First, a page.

There is nothing quite like summer in Maine. Many people love to come to Maine as was evident this past weekend with a 12 mile plus back up coming out of the state. I counted myself very blessed to call Maine home, and even though I am “from away” I was taught at an early age to love the “Pine Tree State.” There are a number of “hot spots” here, Bar Harbor, the Southern Maine Coast, the Belgrade lakes, Moosehead and Baxter State park. I have learned there are generally two types of people who visit Maine, those who love the ocean and those who love the woods. My siblings are good examples of this for my brother, were he to live here would have a house on the ocean. My sister however does not feel her visit is complete without a pilgrimage to Mount Katahdin; regardless of where she is staying in this big state. I am a mixture of the two; a product of parents who split their vacation time between the ocean and the woods (although I am admittedly, more inclined to ocean.) I have vivid memories of days spent in Lubec and others of moose watching at the base of Mount Katahdin.
West Quoddy Head Lighthouse and Campobello Island are good places to go if you like both woods and salt water, for there the “...deep-voiced neighboring ocean... answers the wail of the forest.” (H.W. Longfellow, Evangeline) The smell of spruce, moss, wild roses and lupine mingle with the smell of salt, clam flats and fog. Many people do not like the smell of clam flats, comparing it to the smell of manure (and that is being gentile!) But like the taste of Moxie, you need to be “raised” with it to appreciate it. My father had a great deal of influence on me, for I remember as a young child when crossing the Piscataqua River Bridge into Maine my father would roll down all the windows; breathe deeply and remark on how clean the air was. Even now, as I cross the bridge I open my windows and breathe deeply all the while thinking of Daddy.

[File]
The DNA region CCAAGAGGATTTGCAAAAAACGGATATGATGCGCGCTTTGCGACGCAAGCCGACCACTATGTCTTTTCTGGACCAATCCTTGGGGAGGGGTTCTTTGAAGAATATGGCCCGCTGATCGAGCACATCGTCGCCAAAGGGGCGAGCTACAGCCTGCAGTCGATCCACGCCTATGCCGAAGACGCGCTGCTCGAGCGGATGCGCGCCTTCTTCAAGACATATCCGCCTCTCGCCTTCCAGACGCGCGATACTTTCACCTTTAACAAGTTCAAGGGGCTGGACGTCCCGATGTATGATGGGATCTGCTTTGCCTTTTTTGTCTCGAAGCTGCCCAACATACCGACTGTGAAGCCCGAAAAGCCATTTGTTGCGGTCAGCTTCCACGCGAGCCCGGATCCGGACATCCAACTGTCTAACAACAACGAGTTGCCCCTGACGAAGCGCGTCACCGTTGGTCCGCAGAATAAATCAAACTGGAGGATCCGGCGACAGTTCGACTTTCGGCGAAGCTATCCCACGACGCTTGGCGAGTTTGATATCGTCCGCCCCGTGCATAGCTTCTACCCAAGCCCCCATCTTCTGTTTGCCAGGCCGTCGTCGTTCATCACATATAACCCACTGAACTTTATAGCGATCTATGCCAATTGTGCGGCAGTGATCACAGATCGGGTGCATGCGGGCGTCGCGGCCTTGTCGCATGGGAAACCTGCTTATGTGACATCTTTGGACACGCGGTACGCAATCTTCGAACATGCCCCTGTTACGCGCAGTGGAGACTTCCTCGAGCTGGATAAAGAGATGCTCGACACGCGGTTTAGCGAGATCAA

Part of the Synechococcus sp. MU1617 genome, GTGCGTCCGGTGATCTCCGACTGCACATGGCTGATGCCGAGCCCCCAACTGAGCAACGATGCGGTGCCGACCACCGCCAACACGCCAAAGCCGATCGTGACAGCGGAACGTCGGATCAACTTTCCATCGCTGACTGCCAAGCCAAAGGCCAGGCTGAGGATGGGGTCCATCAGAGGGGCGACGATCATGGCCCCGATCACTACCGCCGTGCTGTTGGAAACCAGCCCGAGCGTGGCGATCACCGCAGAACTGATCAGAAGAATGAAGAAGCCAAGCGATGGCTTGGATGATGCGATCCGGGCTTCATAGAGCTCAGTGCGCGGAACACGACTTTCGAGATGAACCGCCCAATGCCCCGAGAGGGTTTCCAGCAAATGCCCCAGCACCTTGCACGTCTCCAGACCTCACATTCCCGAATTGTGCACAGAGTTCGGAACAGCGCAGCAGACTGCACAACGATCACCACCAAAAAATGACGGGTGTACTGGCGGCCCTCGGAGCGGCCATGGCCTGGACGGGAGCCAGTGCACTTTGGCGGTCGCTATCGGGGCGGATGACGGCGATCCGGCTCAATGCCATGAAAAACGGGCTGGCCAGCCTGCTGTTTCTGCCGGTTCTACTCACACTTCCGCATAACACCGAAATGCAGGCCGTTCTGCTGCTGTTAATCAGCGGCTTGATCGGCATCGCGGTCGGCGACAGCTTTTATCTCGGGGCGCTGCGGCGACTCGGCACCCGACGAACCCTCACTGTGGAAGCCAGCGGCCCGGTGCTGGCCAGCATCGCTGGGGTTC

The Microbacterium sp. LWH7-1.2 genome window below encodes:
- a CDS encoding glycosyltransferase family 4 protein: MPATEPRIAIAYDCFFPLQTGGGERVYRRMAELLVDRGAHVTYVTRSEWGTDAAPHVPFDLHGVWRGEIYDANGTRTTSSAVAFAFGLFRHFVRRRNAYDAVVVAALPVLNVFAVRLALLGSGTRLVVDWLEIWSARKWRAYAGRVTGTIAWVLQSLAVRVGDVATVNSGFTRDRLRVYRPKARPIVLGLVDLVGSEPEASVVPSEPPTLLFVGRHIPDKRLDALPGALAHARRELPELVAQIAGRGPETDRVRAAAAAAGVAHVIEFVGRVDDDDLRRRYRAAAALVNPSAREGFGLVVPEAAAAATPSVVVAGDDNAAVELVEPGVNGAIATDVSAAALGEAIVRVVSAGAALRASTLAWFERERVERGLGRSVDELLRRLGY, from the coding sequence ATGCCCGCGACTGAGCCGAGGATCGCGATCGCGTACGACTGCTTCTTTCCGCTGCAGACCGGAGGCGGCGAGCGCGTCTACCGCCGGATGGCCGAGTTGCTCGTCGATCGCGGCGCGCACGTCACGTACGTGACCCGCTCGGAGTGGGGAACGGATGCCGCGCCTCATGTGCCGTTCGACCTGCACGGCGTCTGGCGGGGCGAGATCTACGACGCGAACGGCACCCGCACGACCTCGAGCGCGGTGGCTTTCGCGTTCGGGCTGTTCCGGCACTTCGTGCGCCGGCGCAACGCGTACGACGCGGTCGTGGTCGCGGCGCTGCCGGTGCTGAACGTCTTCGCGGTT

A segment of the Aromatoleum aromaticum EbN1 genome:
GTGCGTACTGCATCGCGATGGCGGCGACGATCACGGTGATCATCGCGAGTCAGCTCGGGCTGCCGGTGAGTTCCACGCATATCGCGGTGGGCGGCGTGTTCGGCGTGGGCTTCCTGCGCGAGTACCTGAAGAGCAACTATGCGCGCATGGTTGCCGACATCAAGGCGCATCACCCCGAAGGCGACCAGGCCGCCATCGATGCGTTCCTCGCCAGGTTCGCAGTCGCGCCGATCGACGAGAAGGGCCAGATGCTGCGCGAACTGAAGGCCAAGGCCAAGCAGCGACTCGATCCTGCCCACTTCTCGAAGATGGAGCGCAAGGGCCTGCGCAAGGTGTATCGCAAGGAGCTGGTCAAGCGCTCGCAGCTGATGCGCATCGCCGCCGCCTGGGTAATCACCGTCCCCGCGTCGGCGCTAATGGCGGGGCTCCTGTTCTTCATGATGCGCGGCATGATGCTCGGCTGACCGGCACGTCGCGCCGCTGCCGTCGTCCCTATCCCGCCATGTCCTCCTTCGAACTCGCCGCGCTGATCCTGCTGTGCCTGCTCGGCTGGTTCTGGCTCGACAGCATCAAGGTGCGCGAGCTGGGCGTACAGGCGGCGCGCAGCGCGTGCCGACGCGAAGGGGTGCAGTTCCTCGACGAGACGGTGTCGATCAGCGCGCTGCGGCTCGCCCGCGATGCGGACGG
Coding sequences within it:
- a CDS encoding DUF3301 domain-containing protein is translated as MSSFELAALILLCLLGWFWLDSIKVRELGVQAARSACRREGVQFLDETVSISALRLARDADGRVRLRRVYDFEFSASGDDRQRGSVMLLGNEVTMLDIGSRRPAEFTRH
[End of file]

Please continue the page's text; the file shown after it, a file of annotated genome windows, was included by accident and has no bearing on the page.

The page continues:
This entire post is the product of my ride to Connecticut last week. It was a hot, steamy night inland, but as I neared Portland, I saw and felt the fog as my nostrils filled with the glorious scent of salt water and wild roses. I love that smell, for it is Maine to me, the only thing missing was the spruce. Often we are encouraged to take time to smell the roses, referring to taking time; slowing down. But I want to encourage you to simply smell. Barbecues, flowers, freshly mowed grass, trees and bushes, rocks as they are heated in the sun, pavement and new tar. As you drive through your day, roll down your windows and breathe deeply, smell summer.